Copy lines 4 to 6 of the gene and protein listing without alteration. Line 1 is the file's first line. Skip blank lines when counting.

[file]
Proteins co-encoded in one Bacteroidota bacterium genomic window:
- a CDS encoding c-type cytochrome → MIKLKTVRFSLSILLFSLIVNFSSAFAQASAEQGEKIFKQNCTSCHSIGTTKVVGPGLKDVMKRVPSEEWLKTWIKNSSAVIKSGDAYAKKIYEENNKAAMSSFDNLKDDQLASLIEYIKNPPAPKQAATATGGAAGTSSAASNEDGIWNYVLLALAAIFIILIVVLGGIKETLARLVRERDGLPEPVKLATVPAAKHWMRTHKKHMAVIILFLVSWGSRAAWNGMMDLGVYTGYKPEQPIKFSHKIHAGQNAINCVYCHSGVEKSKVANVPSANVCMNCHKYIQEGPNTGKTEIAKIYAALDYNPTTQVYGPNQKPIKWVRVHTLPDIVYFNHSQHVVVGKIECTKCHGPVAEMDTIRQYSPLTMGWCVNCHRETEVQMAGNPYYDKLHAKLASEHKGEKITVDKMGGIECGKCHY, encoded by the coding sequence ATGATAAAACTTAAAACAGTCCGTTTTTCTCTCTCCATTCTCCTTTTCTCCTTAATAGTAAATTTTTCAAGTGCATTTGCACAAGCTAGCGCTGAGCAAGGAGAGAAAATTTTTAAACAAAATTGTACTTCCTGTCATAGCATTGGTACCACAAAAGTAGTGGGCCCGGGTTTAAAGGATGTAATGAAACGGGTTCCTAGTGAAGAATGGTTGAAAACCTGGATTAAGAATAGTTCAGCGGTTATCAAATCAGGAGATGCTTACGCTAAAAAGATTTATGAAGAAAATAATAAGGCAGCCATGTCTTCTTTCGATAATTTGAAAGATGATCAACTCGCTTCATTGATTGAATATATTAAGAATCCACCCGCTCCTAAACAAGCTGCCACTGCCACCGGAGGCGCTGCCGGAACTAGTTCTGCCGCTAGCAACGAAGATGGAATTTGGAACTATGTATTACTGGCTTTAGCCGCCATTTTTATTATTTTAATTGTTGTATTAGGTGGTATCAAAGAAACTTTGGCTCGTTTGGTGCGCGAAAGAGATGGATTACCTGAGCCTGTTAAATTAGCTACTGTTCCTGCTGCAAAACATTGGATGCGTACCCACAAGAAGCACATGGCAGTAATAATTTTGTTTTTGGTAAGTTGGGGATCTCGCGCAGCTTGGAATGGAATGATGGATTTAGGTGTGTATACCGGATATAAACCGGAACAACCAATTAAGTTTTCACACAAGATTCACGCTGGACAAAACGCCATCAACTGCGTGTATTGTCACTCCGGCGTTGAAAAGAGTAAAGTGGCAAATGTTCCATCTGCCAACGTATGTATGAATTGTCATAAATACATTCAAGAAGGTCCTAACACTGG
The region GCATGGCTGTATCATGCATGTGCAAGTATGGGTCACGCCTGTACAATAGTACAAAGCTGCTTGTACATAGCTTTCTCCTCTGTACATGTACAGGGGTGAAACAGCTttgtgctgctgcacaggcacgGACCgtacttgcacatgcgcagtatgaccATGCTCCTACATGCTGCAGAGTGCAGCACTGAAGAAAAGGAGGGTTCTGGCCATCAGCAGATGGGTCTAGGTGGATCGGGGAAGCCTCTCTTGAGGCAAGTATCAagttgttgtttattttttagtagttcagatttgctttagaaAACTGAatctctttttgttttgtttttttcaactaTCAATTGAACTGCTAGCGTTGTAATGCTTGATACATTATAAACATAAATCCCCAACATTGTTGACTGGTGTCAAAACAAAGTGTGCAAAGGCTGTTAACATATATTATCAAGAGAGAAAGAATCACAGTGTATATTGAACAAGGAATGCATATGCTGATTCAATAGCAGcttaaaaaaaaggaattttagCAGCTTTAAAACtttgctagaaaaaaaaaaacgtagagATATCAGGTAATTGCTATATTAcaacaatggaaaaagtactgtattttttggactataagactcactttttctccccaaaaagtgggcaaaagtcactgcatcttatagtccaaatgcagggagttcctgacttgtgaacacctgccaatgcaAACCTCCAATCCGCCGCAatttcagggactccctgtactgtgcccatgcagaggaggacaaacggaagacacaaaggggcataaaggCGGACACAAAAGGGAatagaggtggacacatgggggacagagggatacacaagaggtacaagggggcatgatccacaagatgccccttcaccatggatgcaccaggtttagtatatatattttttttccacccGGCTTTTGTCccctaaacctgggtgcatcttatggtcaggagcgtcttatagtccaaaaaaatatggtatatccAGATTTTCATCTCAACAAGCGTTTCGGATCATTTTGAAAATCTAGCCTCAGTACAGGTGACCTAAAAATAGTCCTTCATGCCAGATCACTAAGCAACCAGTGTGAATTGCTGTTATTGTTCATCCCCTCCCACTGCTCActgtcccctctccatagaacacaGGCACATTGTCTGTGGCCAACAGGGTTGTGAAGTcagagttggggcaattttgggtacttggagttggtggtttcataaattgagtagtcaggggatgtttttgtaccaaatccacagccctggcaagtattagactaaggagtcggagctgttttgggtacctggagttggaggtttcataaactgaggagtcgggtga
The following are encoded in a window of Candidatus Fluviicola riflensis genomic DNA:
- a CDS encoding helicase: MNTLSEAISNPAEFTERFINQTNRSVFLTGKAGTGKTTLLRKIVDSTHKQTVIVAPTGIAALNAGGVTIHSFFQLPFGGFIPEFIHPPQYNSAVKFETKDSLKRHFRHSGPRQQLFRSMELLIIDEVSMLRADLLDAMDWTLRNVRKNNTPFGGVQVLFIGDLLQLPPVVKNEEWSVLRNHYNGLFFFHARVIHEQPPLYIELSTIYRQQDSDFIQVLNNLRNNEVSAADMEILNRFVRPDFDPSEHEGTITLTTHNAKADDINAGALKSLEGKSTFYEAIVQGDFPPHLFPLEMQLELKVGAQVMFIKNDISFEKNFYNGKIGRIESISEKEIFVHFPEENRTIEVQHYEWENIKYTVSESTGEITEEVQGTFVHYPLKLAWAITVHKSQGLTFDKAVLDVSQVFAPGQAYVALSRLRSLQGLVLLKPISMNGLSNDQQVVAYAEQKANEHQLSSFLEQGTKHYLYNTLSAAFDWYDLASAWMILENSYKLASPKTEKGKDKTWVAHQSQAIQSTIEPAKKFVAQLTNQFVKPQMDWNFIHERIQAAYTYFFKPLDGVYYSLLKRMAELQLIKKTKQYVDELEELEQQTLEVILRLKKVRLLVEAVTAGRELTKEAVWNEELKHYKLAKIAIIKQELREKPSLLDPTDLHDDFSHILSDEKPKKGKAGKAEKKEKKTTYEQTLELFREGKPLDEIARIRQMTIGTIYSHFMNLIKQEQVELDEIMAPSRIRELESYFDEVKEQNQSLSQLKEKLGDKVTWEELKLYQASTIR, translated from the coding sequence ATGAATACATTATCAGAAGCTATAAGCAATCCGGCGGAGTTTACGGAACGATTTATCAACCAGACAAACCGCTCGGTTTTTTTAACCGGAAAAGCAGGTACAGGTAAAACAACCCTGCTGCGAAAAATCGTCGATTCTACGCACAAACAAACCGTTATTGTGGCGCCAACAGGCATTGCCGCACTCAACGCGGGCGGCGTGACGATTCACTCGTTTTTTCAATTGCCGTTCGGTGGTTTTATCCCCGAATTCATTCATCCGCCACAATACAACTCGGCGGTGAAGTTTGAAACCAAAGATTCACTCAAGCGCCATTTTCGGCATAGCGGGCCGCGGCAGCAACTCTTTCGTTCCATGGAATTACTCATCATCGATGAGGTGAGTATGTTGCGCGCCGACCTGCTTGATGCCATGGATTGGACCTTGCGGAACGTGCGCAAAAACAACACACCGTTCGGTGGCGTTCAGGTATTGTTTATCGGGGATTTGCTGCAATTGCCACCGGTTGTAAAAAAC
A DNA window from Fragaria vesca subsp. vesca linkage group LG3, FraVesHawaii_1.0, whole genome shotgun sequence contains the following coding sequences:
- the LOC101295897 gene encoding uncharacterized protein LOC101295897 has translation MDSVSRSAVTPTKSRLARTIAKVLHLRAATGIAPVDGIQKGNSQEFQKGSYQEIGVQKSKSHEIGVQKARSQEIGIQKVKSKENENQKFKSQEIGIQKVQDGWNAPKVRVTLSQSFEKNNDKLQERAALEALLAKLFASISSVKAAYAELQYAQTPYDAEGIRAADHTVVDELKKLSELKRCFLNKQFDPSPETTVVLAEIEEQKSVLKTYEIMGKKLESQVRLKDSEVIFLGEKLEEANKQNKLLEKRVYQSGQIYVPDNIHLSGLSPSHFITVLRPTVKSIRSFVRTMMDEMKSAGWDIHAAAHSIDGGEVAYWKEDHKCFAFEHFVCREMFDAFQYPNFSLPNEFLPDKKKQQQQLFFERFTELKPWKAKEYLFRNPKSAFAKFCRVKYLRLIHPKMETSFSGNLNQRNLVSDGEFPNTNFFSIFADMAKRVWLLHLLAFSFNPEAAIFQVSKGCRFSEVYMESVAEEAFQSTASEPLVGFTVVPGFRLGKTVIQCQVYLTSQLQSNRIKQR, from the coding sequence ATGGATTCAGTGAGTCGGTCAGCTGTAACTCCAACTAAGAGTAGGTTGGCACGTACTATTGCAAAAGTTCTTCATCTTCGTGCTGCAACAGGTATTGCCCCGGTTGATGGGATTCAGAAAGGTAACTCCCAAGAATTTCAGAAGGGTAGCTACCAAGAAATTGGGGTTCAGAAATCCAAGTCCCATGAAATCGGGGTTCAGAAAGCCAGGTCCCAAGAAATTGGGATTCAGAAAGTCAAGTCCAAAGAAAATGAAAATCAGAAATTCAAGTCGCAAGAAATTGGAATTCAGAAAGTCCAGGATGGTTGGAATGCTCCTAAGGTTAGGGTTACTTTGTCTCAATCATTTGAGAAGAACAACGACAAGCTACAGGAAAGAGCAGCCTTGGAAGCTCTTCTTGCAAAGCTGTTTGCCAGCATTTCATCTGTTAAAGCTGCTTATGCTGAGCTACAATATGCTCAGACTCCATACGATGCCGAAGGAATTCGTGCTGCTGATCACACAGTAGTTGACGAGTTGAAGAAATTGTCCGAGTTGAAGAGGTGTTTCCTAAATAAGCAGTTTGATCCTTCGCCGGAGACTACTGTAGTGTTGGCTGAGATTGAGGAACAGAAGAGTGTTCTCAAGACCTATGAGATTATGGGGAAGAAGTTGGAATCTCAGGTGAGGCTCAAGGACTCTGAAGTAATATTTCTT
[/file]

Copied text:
The following are encoded in a window of Candidatus Fluviicola riflensis genomic DNA:
- a CDS encoding helicase: MNTLSEAISNPAEFTERFINQTNRSVFLTGKAGTGKTTLLRKIVDSTHKQTVIVAPTGIAALNAGGVTIHSFFQLPFGGFIPEFIHPPQYNSAVKFETKDSLKRHFRHSGPRQQLFRSMELLIIDEVSMLRADLLDAMDWTLRNVRKNNTPFGGVQVLFIGDLLQLPPVVKNEEWSVLRNHYNGLFFFHARVIHEQPPLYIELSTIYRQQDSDFIQVLNNLRNNEVSAADMEILNRFVRPDFDPSEHEGTITLTTHNAKADDINAGALKSLEGKSTFYEAIVQGDFPPHLFPLEMQLELKVGAQVMFIKNDISFEKNFYNGKIGRIESISEKEIFVHFPEENRTIEVQHYEWENIKYTVSESTGEITEEVQGTFVHYPLKLAWAITVHKSQGLTFDKAVLDVSQVFAPGQAYVALSRLRSLQGLVLLKPISMNGLSNDQQVVAYAEQKANEHQLSSFLEQGTKHYLYNTLSAAFDWYDLASAWMILENSYKLASPKTEKGKDKTWVAHQSQAIQSTIEPAKKFVAQLTNQFVKPQMDWNFIHERIQAAYTYFFKPLDGVYYSLLKRMAELQLIKKTKQYVDELEELEQQTLEVILRLKKVRLLVEAVTAGRELTKEAVWNEELKHYKLAKIAIIKQELREKPSLLDPTDLHDDFSHILSDEKPKKGKAGKAEKKEKKTTYEQTLELFREGKPLDEIARIRQMTIGTIYSHFMNLIKQEQVELDEIMAPSRIRELESYFDEVKEQNQSLSQLKEKLGDKVTWEELKLYQASTIR, translated from the coding sequence ATGAATACATTATCAGAAGCTATAAGCAATCCGGCGGAGTTTACGGAACGATTTATCAACCAGACAAACCGCTCGGTTTTTTTAACCGGAAAAGCAGGTACAGGTAAAACAACCCTGCTGCGAAAAATCGTCGATTCTACGCACAAACAAACCGTTATTGTGGCGCCAACAGGCATTGCCGCACTCAACGCGGGCGGCGTGACGATTCACTCGTTTTTTCAATTGCCGTTCGGTGGTTTTATCCCCGAATTCATTCATCCGCCACAATACAACTCGGCGGTGAAGTTTGAAACCAAAGATTCACTCAAGCGCCATTTTCGGCATAGCGGGCCGCGGCAGCAACTCTTTCGTTCCATGGAATTACTCATCATCGATGAGGTGAGTATGTTGCGCGCCGACCTGCTTGATGCCATGGATTGGACCTTGCGGAACGTGCGCAAAAACAACACACCGTTCGGTGGCGTTCAGGTATTGTTTATCGGGGATTTGCTGCAATTGCCACCGGTTGTAAAAAAC
A DNA window from Fragaria vesca subsp. vesca linkage group LG3, FraVesHawaii_1.0, whole genome shotgun sequence contains the following coding sequences: